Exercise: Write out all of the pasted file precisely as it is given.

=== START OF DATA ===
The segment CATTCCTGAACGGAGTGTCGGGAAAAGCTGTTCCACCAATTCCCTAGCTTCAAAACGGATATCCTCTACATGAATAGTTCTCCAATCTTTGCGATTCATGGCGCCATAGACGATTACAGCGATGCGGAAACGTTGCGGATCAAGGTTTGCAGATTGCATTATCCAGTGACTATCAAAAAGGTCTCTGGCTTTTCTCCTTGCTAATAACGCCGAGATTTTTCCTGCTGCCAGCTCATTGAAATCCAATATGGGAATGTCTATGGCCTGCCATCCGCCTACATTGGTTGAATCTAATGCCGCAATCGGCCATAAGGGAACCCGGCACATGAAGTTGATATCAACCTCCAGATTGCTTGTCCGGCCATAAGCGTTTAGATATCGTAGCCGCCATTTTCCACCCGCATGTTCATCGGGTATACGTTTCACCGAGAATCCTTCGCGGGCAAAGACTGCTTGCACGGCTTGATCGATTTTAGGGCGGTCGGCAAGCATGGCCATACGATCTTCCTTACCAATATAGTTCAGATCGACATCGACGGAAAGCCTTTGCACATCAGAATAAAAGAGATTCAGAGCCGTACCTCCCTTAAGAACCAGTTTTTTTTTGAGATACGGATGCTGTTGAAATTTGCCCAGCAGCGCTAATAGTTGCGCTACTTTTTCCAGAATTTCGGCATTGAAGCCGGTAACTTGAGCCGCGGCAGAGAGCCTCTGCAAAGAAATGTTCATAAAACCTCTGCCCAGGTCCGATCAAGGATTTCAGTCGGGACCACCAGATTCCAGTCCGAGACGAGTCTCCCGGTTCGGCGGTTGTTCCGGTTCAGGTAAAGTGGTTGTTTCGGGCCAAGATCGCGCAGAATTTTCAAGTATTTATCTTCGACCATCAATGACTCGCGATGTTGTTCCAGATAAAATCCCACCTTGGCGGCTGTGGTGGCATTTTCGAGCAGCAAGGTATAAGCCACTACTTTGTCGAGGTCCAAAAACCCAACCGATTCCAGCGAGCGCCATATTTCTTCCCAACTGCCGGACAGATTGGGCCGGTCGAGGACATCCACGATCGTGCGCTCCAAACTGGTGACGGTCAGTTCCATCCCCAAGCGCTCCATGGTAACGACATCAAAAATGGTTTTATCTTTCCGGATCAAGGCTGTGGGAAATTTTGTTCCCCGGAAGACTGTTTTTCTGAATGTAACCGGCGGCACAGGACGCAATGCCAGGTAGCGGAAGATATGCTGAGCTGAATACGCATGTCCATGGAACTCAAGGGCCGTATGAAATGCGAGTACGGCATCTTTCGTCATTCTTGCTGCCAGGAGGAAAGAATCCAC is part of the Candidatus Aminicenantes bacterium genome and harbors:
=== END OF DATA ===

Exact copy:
The segment CATTCCTGAACGGAGTGTCGGGAAAAGCTGTTCCACCAATTCCCTAGCTTCAAAACGGATATCCTCTACATGAATAGTTCTCCAATCTTTGCGATTCATGGCGCCATAGACGATTACAGCGATGCGGAAACGTTGCGGATCAAGGTTTGCAGATTGCATTATCCAGTGACTATCAAAAAGGTCTCTGGCTTTTCTCCTTGCTAATAACGCCGAGATTTTTCCTGCTGCCAGCTCATTGAAATCCAATATGGGAATGTCTATGGCCTGCCATCCGCCTACATTGGTTGAATCTAATGCCGCAATCGGCCATAAGGGAACCCGGCACATGAAGTTGATATCAACCTCCAGATTGCTTGTCCGGCCATAAGCGTTTAGATATCGTAGCCGCCATTTTCCACCCGCATGTTCATCGGGTATACGTTTCACCGAGAATCCTTCGCGGGCAAAGACTGCTTGCACGGCTTGATCGATTTTAGGGCGGTCGGCAAGCATGGCCATACGATCTTCCTTACCAATATAGTTCAGATCGACATCGACGGAAAGCCTTTGCACATCAGAATAAAAGAGATTCAGAGCCGTACCTCCCTTAAGAACCAGTTTTTTTTTGAGATACGGATGCTGTTGAAATTTGCCCAGCAGCGCTAATAGTTGCGCTACTTTTTCCAGAATTTCGGCATTGAAGCCGGTAACTTGAGCCGCGGCAGAGAGCCTCTGCAAAGAAATGTTCATAAAACCTCTGCCCAGGTCCGATCAAGGATTTCAGTCGGGACCACCAGATTCCAGTCCGAGACGAGTCTCCCGGTTCGGCGGTTGTTCCGGTTCAGGTAAAGTGGTTGTTTCGGGCCAAGATCGCGCAGAATTTTCAAGTATTTATCTTCGACCATCAATGACTCGCGATGTTGTTCCAGATAAAATCCCACCTTGGCGGCTGTGGTGGCATTTTCGAGCAGCAAGGTATAAGCCACTACTTTGTCGAGGTCCAAAAACCCAACCGATTCCAGCGAGCGCCATATTTCTTCCCAACTGCCGGACAGATTGGGCCGGTCGAGGACATCCACGATCGTGCGCTCCAAACTGGTGACGGTCAGTTCCATCCCCAAGCGCTCCATGGTAACGACATCAAAAATGGTTTTATCTTTCCGGATCAAGGCTGTGGGAAATTTTGTTCCCCGGAAGACTGTTTTTCTGAATGTAACCGGCGGCACAGGACGCAATGCCAGGTAGCGGAAGATATGCTGAGCTGAATACGCATGTCCATGGAACTCAAGGGCCGTATGAAATGCGAGTACGGCATCTTTCGTCATTCTTGCTGCCAGGAGGAAAGAATCCAC is part of the Candidatus Aminicenantes bacterium genome and harbors: